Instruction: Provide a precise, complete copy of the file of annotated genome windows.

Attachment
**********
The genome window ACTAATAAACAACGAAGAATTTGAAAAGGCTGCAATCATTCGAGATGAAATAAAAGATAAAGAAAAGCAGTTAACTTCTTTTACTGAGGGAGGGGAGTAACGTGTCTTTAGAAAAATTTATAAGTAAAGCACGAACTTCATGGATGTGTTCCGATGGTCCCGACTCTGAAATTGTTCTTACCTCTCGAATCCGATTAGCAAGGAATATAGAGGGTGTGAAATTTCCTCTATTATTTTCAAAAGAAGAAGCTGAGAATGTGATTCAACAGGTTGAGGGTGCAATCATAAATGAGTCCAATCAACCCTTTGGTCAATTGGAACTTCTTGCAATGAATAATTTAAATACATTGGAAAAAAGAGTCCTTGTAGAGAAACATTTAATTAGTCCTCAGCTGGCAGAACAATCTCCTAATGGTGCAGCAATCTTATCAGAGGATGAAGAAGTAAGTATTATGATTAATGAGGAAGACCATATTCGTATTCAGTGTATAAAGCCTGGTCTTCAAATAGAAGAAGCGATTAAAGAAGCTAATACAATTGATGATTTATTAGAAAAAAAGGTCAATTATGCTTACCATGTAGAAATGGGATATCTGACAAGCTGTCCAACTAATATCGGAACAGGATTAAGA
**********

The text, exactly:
The genome window ACTAATAAACAACGAAGAATTTGAAAAGGCTGCAATCATTCGAGATGAAATAAAAGATAAAGAAAAGCAGTTAACTTCTTTTACTGAGGGAGGGGAGTAACGTGTCTTTAGAAAAATTTATAAGTAAAGCACGAACTTCATGGATGTGTTCCGATGGTCCCGACTCTGAAATTGTTCTTACCTCTCGAATCCGATTAGCAAGGAATATAGAGGGTGTGAAATTTCCTCTATTATTTTCAAAAGAAGAAGCTGAGAATGTGATTCAACAGGTTGAGGGTGCAATCATAAATGAGTCCAATCAACCCTTTGGTCAATTGGAACTTCTTGCAATGAATAATTTAAATACATTGGAAAAAAGAGTCCTTGTAGAGAAACATTTAATTAGTCCTCAGCTGGCAGAACAATCTCCTAATGGTGCAGCAATCTTATCAGAGGATGAAGAAGTAAGTATTATGATTAATGAGGAAGACCATATTCGTATTCAGTGTATAAAGCCTGGTCTTCAAATAGAAGAAGCGATTAAAGAAGCTAATACAATTGATGATTTATTAGAAAAAAAGGTCAATTATGCTTACCATGTAGAAATGGGATATCTGACAAGCTGTCCAACTAATATCGGAACAGGATTAAGA